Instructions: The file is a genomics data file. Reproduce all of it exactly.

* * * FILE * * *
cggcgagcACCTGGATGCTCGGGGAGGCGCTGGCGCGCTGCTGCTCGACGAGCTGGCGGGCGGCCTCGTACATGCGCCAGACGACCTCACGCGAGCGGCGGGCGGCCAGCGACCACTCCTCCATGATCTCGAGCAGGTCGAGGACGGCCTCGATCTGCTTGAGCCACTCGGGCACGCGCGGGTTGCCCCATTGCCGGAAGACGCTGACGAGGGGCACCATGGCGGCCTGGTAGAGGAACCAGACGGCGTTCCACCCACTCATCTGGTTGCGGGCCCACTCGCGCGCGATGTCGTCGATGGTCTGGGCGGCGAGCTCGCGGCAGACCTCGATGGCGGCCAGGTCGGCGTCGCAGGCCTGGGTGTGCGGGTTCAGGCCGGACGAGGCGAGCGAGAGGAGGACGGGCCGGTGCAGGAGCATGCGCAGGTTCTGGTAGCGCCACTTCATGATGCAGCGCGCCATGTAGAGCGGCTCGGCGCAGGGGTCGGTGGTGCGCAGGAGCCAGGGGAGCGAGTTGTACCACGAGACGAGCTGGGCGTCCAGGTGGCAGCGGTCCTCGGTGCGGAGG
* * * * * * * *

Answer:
cggcgagcACCTGGATGCTCGGGGAGGCGCTGGCGCGCTGCTGCTCGACGAGCTGGCGGGCGGCCTCGTACATGCGCCAGACGACCTCACGCGAGCGGCGGGCGGCCAGCGACCACTCCTCCATGATCTCGAGCAGGTCGAGGACGGCCTCGATCTGCTTGAGCCACTCGGGCACGCGCGGGTTGCCCCATTGCCGGAAGACGCTGACGAGGGGCACCATGGCGGCCTGGTAGAGGAACCAGACGGCGTTCCACCCACTCATCTGGTTGCGGGCCCACTCGCGCGCGATGTCGTCGATGGTCTGGGCGGCGAGCTCGCGGCAGACCTCGATGGCGGCCAGGTCGGCGTCGCAGGCCTGGGTGTGCGGGTTCAGGCCGGACGAGGCGAGCGAGAGGAGGACGGGCCGGTGCAGGAGCATGCGCAGGTTCTGGTAGCGCCACTTCATGATGCAGCGCGCCATGTAGAGCGGCTCGGCGCAGGGGTCGGTGGTGCGCAGGAGCCAGGGGAGCGAGTTGTACCACGAGACGAGCTGGGCGTCCAGGTGGCAGCGGTCCTCGGTGCGGAGG